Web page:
I have tried the pandas code for trying to find out the correlation between the output and the inputs I am feeding. Here is the code:

dataframe.corrwith(dataframe['output']).plot(kind='barh',figsize=[20,10], legend=True,grid=True)

I got the following image:

I was trying to understand which column will affect the result more in the positive or negative or neutral way.

The above image I got, I am not able to conclude what exactly it means.
Can someone please tell me whether I am on the right direction of what I am trying to achieve? What is the meaning of the above image?
Let me know. Here is the link to the sample data set: Training.csv


2 Answers 2


In a correlation framework above, the biggest driver of the output is the input which has the greatest absolute correlation value.

Correlation lies in the range [-1,1], and:

  • Negative correlation (correlation < 0) implies that the input and output move in opposite directions - i.e. as the input increases, the output decreases (and vice versa).
  • Nil correlation (correlation == 0) implies that the two variables are completely unrelated.
  • Positive correlation (correlation > 0) implies that the input and output move in the same direction - i.e. as the input increases, the output increases (and vice versa).

In the chart above, it looks like all-but-one of the inputs are negatively correlated with the output. This implies that as these inputs increase, the output decreases and vice versa.

A few things about your approach:

  1. There is more than one type of correlation - Spearman (rank) and Pearson (linear) correlation are two examples. Be mindful of which you are using.
  2. It would be helpful to rank/sort the result before plotting it. It would be easier for you to visually identify the drivers of the output if your chart was sorted.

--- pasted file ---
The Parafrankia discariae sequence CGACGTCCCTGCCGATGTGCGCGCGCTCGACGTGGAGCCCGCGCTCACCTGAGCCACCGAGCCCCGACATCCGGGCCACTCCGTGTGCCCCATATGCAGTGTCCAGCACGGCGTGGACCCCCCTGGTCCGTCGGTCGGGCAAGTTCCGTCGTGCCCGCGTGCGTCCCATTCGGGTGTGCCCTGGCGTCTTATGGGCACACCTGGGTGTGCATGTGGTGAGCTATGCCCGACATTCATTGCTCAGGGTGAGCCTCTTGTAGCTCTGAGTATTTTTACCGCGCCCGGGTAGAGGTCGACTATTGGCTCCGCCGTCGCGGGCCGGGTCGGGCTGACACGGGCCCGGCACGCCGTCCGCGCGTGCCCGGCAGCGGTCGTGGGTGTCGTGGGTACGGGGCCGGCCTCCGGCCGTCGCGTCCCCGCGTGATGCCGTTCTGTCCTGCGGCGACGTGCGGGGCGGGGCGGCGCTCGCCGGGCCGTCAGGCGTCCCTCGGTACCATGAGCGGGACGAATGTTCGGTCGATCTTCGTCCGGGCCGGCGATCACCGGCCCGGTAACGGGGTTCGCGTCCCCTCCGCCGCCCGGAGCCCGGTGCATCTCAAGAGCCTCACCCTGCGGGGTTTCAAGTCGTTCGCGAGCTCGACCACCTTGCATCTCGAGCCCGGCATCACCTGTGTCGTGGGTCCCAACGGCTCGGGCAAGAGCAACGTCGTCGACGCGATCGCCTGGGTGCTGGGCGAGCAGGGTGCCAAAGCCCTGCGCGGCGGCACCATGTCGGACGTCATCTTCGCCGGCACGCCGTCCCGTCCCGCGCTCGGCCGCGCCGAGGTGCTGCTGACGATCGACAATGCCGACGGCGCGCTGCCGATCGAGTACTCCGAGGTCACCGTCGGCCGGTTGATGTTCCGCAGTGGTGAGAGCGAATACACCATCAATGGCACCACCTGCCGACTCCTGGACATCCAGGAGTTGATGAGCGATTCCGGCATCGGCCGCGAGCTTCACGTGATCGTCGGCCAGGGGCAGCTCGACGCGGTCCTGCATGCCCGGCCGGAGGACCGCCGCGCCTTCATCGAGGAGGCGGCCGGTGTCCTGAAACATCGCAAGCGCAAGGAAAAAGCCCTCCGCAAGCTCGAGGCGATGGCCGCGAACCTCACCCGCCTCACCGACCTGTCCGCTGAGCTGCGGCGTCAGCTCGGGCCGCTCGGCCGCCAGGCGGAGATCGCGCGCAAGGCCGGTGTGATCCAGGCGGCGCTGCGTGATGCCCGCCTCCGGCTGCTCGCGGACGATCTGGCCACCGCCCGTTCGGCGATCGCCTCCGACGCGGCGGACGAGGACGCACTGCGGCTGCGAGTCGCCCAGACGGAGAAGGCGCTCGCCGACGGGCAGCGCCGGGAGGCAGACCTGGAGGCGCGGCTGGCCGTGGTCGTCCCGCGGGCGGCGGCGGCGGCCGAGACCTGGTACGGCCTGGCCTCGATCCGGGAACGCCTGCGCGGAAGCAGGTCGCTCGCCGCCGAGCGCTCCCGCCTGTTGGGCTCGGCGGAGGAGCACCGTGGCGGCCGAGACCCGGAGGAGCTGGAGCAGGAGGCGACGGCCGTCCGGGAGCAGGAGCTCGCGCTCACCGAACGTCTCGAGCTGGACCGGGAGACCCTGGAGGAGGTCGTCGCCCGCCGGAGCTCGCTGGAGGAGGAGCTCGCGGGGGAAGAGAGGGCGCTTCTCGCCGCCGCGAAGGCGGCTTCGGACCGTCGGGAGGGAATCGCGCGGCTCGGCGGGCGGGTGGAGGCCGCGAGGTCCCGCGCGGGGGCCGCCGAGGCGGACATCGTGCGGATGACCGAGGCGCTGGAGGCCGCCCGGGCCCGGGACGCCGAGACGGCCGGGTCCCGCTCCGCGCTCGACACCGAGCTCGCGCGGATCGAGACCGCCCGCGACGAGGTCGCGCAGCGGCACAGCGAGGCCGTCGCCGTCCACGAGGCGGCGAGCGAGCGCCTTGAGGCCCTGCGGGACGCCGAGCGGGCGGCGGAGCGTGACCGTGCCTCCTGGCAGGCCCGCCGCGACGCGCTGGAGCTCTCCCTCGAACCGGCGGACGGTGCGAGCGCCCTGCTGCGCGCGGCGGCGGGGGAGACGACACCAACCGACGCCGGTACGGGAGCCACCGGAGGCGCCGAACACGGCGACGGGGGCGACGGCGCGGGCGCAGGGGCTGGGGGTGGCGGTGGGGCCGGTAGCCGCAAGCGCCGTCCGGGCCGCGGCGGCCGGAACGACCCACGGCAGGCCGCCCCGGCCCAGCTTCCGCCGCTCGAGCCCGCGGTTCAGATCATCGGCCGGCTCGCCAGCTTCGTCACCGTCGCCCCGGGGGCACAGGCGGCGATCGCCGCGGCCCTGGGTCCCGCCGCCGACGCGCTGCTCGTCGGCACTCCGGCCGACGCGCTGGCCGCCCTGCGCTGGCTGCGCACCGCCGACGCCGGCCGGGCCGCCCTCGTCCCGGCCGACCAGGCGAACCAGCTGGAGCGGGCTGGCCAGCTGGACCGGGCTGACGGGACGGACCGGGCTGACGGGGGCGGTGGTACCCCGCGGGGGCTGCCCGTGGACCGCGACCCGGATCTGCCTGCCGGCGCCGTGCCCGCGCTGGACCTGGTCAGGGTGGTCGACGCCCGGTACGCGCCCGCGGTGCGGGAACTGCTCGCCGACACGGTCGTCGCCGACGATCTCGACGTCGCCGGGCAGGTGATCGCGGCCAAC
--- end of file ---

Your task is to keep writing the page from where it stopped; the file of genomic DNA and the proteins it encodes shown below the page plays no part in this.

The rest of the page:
3. You may also want to drop output from the chart. A variable's correlation with itself is always 1, and so this does not add any value to the graphic.
  • $\begingroup$ This is a great explanation @bradS. I would also add my thoughts: For finding correlation, we can also use heat map which will gives us more information. $\endgroup$
    – Sunil
    Commented Jan 16, 2019 at 9:35
  • $\begingroup$ brad .. thank you for the explanation. I was in a dilemma.. now a bit clear. I will check with the other correlation metrics. $\endgroup$ Commented Jan 16, 2019 at 9:41
  • $\begingroup$ @Sunil When there is only one output to be correlated, how heatmap can be helpful, please let me know. when there are multiple columns correlations, then yes heatmap may help. $\endgroup$ Commented Jan 16, 2019 at 9:42
  • $\begingroup$ I believe in the input.csv files there are multiple inputs @JafferWilson $\endgroup$
    – Sunil
    Commented Jan 18, 2019 at 8:19
  • $\begingroup$ @Sunil Yes you are right there,amigo. I have multiple inputs. $\endgroup$ Commented Jan 18, 2019 at 9:47

You are in right way! Length of each box is actually correlation that you are looking for, positive, if box is on the right side from start (null) position, or negative on the left side. You can see that grey box have length 1, which is obvious because output has perfect correlation with itself. Regarding features: it seems, that they all have a small negative correlation (except input4, which correlation with output is slightly above zero), as they are all on the left side from the null.


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